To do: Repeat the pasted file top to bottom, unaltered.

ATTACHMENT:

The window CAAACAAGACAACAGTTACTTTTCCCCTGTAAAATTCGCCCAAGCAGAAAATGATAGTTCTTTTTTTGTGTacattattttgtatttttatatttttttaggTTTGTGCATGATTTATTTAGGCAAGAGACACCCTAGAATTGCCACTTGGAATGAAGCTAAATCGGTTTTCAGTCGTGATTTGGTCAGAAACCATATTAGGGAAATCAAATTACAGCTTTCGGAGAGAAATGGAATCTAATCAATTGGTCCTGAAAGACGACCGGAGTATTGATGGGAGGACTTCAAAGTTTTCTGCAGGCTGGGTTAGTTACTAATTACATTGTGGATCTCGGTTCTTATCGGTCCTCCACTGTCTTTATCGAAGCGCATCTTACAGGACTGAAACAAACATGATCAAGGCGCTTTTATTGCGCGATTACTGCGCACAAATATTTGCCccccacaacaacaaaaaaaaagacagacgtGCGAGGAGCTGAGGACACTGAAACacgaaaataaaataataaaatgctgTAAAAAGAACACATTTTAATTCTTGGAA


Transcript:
The window CAAACAAGACAACAGTTACTTTTCCCCTGTAAAATTCGCCCAAGCAGAAAATGATAGTTCTTTTTTTGTGTacattattttgtatttttatatttttttaggTTTGTGCATGATTTATTTAGGCAAGAGACACCCTAGAATTGCCACTTGGAATGAAGCTAAATCGGTTTTCAGTCGTGATTTGGTCAGAAACCATATTAGGGAAATCAAATTACAGCTTTCGGAGAGAAATGGAATCTAATCAATTGGTCCTGAAAGACGACCGGAGTATTGATGGGAGGACTTCAAAGTTTTCTGCAGGCTGGGTTAGTTACTAATTACATTGTGGATCTCGGTTCTTATCGGTCCTCCACTGTCTTTATCGAAGCGCATCTTACAGGACTGAAACAAACATGATCAAGGCGCTTTTATTGCGCGATTACTGCGCACAAATATTTGCCccccacaacaacaaaaaaaaagacagacgtGCGAGGAGCTGAGGACACTGAAACacgaaaataaaataataaaatgctgTAAAAAGAACACATTTTAATTCTTGGAA